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In the spring of 1997, a group of leaders in the free software community assembled in California. This group included Eric Raymond, Tim O'Reilly, and VA Research president Larry Augustin, among others. Their concern was to find a way to promote the ideas surrounding free software to people who had formerly shunned the concept. They were concerned that the Free Software Foundation's anti-business message was keeping the world at large from really appreciating the power of free software.
At Eric Raymond's insistence, the group agreed that what they lacked in large part was a marketing campaign, a campaign devised to win mind share, and not just market share. Out of this discussion came a new term to describe the software they were promoting: Open Source. A series of guidelines were crafted to describe software that qualified as Open Source.
Bruce Perens had laid much of the groundwork for the Open Source Definition. One of the GNU project's state goals was to create a freely available operating system that could serve as the platform for running GNU software. In a classic case of software bootstrapping, Linux had become that platform, and Linux had been created with the help of GNU tools. Perens had headed the Debian project, which managed a distribution of Linux that included within the distribution only software that adhered to the spirit of GNU. Perens had laid this out explicitly in a document called the ``Debian Social Contract.'' The Open Source definition is a direct descendant of the ``Debian Social Contract,'' and thus Open Source is very much in the spirit of GNU.
The Open Source Definition allows greater liberties with licensing than the GPL does. In particular, the Open Source Definition allows greater promiscuity when mixing proprietary and open-source software.
Consequently, an Open Source license could conceivably allow the use and redistribution of open-source software without compensation or even credit. As an example you can take great swaths of the Netscape browser source code and distribute it with another, possibly proprietary, program without even notifying Netscape. Why would Netscape wish this? For a number of reasons, but the most compelling is that it gets greater market share for their client code, which works very well with their commercial offerings. In this way, giving away source code is a very good way to build a platform. This is also one of the reasons why the people at Netscape did not use the GPL.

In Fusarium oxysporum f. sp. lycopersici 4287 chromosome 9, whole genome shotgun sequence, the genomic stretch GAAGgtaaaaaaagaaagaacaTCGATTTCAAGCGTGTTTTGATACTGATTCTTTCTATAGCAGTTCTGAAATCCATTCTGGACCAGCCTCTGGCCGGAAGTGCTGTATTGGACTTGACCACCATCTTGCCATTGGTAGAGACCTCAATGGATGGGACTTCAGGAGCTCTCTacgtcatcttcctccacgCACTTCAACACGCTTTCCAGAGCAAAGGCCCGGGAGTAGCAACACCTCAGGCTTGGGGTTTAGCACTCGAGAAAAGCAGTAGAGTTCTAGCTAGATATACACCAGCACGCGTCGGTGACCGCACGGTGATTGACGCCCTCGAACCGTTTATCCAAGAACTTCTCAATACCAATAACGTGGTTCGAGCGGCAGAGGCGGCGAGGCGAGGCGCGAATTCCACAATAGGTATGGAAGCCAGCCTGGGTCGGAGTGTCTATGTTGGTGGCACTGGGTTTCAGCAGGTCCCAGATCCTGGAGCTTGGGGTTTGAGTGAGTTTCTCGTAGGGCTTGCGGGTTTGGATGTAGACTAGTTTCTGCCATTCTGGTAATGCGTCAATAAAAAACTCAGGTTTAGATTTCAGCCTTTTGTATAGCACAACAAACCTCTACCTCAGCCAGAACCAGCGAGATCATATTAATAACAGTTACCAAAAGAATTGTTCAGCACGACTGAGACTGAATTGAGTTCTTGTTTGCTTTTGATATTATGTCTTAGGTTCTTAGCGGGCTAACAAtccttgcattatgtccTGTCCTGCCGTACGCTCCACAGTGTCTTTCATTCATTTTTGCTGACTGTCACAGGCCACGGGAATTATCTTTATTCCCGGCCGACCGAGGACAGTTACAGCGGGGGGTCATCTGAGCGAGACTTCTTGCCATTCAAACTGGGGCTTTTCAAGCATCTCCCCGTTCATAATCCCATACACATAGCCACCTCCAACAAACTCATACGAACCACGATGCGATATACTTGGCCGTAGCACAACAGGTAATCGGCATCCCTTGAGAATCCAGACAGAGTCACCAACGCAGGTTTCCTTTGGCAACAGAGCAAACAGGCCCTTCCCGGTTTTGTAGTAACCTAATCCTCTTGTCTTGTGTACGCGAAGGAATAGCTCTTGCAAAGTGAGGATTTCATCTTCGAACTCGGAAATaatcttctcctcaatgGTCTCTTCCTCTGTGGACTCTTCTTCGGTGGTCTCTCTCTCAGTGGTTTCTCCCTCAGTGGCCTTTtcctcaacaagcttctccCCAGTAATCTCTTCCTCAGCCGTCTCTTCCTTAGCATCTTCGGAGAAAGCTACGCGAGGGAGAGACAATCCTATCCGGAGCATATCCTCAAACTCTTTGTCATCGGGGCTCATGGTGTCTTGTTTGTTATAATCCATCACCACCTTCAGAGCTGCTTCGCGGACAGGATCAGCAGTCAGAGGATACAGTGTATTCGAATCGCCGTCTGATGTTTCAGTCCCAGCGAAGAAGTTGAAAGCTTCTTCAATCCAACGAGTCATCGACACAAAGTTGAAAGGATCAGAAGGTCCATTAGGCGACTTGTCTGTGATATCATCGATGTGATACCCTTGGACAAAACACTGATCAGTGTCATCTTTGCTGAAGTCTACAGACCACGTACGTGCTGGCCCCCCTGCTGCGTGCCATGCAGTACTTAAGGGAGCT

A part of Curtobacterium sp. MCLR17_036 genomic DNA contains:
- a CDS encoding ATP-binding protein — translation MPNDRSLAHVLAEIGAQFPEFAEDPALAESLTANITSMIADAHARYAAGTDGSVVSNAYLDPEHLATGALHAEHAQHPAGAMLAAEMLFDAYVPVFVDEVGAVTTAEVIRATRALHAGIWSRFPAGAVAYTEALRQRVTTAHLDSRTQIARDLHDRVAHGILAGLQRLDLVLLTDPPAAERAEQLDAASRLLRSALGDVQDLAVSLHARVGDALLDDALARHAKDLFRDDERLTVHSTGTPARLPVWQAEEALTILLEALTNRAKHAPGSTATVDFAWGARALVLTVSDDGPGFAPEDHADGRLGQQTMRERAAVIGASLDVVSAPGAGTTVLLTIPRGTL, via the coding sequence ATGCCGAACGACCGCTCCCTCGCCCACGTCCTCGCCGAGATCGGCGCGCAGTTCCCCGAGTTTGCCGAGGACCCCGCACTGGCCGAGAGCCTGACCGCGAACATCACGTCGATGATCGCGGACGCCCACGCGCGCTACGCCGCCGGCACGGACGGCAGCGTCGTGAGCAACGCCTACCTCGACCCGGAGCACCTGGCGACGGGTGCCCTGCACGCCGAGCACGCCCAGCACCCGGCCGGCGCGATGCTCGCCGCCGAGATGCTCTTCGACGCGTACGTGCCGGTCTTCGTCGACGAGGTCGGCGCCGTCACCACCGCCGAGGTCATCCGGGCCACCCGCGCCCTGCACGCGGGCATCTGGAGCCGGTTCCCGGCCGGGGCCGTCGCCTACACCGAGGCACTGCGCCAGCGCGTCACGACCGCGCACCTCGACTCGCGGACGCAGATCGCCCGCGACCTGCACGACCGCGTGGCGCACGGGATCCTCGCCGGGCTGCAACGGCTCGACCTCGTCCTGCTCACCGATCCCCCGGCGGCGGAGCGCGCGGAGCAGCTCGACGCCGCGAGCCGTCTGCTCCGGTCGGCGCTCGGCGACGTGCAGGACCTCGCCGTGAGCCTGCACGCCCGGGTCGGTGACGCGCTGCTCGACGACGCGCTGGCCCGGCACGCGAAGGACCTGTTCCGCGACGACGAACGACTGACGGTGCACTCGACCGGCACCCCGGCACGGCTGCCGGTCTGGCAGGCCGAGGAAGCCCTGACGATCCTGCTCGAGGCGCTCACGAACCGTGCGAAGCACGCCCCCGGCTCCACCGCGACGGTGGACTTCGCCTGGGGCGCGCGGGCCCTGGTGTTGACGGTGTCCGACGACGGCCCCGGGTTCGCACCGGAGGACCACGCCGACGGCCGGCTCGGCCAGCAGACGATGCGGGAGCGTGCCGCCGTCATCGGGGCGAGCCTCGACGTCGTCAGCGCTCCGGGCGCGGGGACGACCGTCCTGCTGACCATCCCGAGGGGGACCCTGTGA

This is not a small issue in the community. Late in 1998, there was an important dispute that threatened to fracture the Linux community. This fracture was caused by the advent of two software systems, GNOME and KDE, each of which aims to build an object-oriented desktop interface. On the one hand, KDE utilized Troll Technology's Qt library, a piece of code that was proprietary, but quite stable and mature. On the other hand, the GNOME people decided to use the GTK+ library, which was a completely free library, though not as mature as Qt.
In the past, Troll Technology would have had to choose between using the GPL and maintaining their proprietary stance. The rift between GNOME and KDE would have continued. With the advent of Open Source, however, Troll was able to change their license to one that met the Open Source definition, while still giving Troll the control over the technology they wanted. The rift between two important parts of the Linux community appears to be closing.